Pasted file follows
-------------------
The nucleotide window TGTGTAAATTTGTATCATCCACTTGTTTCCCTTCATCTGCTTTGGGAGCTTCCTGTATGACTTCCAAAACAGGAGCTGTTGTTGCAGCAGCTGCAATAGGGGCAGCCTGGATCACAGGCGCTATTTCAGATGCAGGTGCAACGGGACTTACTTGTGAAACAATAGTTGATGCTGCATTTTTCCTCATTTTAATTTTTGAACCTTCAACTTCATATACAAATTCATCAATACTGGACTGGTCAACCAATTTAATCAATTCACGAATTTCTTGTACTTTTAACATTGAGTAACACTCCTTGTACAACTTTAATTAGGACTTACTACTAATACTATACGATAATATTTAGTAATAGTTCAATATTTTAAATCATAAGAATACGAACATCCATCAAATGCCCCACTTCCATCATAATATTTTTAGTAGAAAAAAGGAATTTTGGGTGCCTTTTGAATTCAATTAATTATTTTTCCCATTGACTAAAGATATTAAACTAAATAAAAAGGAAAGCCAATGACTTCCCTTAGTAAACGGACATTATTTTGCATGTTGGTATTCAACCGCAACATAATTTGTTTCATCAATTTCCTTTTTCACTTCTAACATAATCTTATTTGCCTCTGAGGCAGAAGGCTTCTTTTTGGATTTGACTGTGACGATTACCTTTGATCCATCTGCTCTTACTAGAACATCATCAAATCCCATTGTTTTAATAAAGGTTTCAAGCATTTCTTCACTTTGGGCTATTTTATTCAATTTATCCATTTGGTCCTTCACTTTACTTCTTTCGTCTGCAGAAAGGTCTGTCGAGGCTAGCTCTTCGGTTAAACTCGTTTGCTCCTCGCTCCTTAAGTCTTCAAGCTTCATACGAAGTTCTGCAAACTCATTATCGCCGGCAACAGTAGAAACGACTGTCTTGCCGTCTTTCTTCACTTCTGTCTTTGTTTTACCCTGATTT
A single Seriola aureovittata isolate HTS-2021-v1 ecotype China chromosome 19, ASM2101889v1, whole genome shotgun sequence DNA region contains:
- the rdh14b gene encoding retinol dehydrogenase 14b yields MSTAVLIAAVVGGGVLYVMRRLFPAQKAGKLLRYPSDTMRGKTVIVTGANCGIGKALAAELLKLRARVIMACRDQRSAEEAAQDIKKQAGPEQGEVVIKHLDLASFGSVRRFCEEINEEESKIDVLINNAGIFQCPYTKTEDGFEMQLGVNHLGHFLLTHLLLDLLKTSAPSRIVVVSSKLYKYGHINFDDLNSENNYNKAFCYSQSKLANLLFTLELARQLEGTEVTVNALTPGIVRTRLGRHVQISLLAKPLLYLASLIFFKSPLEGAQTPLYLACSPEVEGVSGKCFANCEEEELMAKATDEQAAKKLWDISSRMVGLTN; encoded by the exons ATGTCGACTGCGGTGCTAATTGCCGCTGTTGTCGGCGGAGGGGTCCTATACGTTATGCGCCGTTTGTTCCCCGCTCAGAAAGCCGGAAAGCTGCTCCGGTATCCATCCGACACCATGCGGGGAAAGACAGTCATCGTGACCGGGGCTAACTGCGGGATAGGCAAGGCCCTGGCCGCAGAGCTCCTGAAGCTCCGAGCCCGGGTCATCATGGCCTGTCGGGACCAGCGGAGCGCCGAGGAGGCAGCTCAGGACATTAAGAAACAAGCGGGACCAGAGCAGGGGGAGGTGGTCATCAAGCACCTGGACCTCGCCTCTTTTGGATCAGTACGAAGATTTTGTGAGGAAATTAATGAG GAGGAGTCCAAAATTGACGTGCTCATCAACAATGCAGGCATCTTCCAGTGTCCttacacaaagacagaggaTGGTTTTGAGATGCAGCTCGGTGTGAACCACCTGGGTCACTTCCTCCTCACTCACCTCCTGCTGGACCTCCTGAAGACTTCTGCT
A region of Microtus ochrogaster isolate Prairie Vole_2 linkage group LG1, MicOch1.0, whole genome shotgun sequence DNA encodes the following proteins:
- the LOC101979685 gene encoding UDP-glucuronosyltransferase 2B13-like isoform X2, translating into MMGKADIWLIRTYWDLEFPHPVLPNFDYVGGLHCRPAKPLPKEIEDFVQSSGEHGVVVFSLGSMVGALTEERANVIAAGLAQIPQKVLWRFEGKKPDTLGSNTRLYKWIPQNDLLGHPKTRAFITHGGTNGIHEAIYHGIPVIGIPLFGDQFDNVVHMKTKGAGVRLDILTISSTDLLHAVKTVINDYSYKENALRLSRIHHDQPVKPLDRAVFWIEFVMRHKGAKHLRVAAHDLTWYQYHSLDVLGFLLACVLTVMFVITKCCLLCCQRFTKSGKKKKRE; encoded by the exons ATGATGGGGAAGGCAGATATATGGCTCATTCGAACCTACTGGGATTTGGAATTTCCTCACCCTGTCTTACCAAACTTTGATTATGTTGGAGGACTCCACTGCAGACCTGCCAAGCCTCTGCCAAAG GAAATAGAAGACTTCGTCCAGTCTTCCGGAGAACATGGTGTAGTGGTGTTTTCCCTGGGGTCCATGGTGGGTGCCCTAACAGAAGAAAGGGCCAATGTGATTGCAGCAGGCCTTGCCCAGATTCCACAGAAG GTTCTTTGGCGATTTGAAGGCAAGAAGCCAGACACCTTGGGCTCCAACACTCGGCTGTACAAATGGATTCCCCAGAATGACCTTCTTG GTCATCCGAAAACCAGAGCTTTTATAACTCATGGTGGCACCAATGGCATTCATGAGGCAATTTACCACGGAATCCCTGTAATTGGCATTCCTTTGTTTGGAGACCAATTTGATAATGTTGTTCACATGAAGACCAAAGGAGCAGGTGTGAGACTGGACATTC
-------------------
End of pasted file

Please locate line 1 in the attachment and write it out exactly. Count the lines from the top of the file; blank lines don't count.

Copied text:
The nucleotide window TGTGTAAATTTGTATCATCCACTTGTTTCCCTTCATCTGCTTTGGGAGCTTCCTGTATGACTTCCAAAACAGGAGCTGTTGTTGCAGCAGCTGCAATAGGGGCAGCCTGGATCACAGGCGCTATTTCAGATGCAGGTGCAACGGGACTTACTTGTGAAACAATAGTTGATGCTGCATTTTTCCTCATTTTAATTTTTGAACCTTCAACTTCATATACAAATTCATCAATACTGGACTGGTCAACCAATTTAATCAATTCACGAATTTCTTGTACTTTTAACATTGAGTAACACTCCTTGTACAACTTTAATTAGGACTTACTACTAATACTATACGATAATATTTAGTAATAGTTCAATATTTTAAATCATAAGAATACGAACATCCATCAAATGCCCCACTTCCATCATAATATTTTTAGTAGAAAAAAGGAATTTTGGGTGCCTTTTGAATTCAATTAATTATTTTTCCCATTGACTAAAGATATTAAACTAAATAAAAAGGAAAGCCAATGACTTCCCTTAGTAAACGGACATTATTTTGCATGTTGGTATTCAACCGCAACATAATTTGTTTCATCAATTTCCTTTTTCACTTCTAACATAATCTTATTTGCCTCTGAGGCAGAAGGCTTCTTTTTGGATTTGACTGTGACGATTACCTTTGATCCATCTGCTCTTACTAGAACATCATCAAATCCCATTGTTTTAATAAAGGTTTCAAGCATTTCTTCACTTTGGGCTATTTTATTCAATTTATCCATTTGGTCCTTCACTTTACTTCTTTCGTCTGCAGAAAGGTCTGTCGAGGCTAGCTCTTCGGTTAAACTCGTTTGCTCCTCGCTCCTTAAGTCTTCAAGCTTCATACGAAGTTCTGCAAACTCATTATCGCCGGCAACAGTAGAAACGACTGTCTTGCCGTCTTTCTTCACTTCTGTCTTTGTTTTACCCTGATTT